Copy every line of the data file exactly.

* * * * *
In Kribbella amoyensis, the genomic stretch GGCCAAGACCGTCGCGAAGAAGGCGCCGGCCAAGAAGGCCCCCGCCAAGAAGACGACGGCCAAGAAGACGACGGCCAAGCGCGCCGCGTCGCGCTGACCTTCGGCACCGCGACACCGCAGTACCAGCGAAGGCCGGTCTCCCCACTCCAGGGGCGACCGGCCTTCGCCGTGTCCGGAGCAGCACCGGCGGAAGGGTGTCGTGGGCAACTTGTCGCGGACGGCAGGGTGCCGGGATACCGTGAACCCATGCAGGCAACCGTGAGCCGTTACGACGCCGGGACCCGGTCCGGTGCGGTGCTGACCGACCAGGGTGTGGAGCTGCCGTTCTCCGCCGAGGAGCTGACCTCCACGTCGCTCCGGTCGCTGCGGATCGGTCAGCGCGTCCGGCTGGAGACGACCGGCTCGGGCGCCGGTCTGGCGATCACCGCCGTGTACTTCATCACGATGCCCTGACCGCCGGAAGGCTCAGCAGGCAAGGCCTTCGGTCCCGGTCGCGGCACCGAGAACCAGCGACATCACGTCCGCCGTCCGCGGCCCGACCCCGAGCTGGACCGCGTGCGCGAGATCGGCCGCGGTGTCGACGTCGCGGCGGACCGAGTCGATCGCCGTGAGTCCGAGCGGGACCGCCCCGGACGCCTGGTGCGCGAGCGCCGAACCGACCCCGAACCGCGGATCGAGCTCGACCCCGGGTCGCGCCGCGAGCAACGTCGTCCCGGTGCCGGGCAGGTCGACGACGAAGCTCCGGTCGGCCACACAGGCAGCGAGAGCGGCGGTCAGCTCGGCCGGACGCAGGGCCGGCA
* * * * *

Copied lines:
In Kribbella amoyensis, the genomic stretch GGCCAAGACCGTCGCGAAGAAGGCGCCGGCCAAGAAGGCCCCCGCCAAGAAGACGACGGCCAAGAAGACGACGGCCAAGCGCGCCGCGTCGCGCTGACCTTCGGCACCGCGACACCGCAGTACCAGCGAAGGCCGGTCTCCCCACTCCAGGGGCGACCGGCCTTCGCCGTGTCCGGAGCAGCACCGGCGGAAGGGTGTCGTGGGCAACTTGTCGCGGACGGCAGGGTGCCGGGATACCGTGAACCCATGCAGGCAACCGTGAGCCGTTACGACGCCGGGACCCGGTCCGGTGCGGTGCTGACCGACCAGGGTGTGGAGCTGCCGTTCTCCGCCGAGGAGCTGACCTCCACGTCGCTCCGGTCGCTGCGGATCGGTCAGCGCGTCCGGCTGGAGACGACCGGCTCGGGCGCCGGTCTGGCGATCACCGCCGTGTACTTCATCACGATGCCCTGACCGCCGGAAGGCTCAGCAGGCAAGGCCTTCGGTCCCGGTCGCGGCACCGAGAACCAGCGACATCACGTCCGCCGTCCGCGGCCCGACCCCGAGCTGGACCGCGTGCGCGAGATCGGCCGCGGTGTCGACGTCGCGGCGGACCGAGTCGATCGCCGTGAGTCCGAGCGGGACCGCCCCGGACGCCTGGTGCGCGAGCGCCGAACCGACCCCGAACCGCGGATCGAGCTCGACCCCGGGTCGCGCCGCGAGCAACGTCGTCCCGGTGCCGGGCAGGTCGACGACGAAGCTCCGGTCGGCCACACAGGCAGCGAGAGCGGCGGTCAGCTCGGCCGGACGCAGGGCCGGCA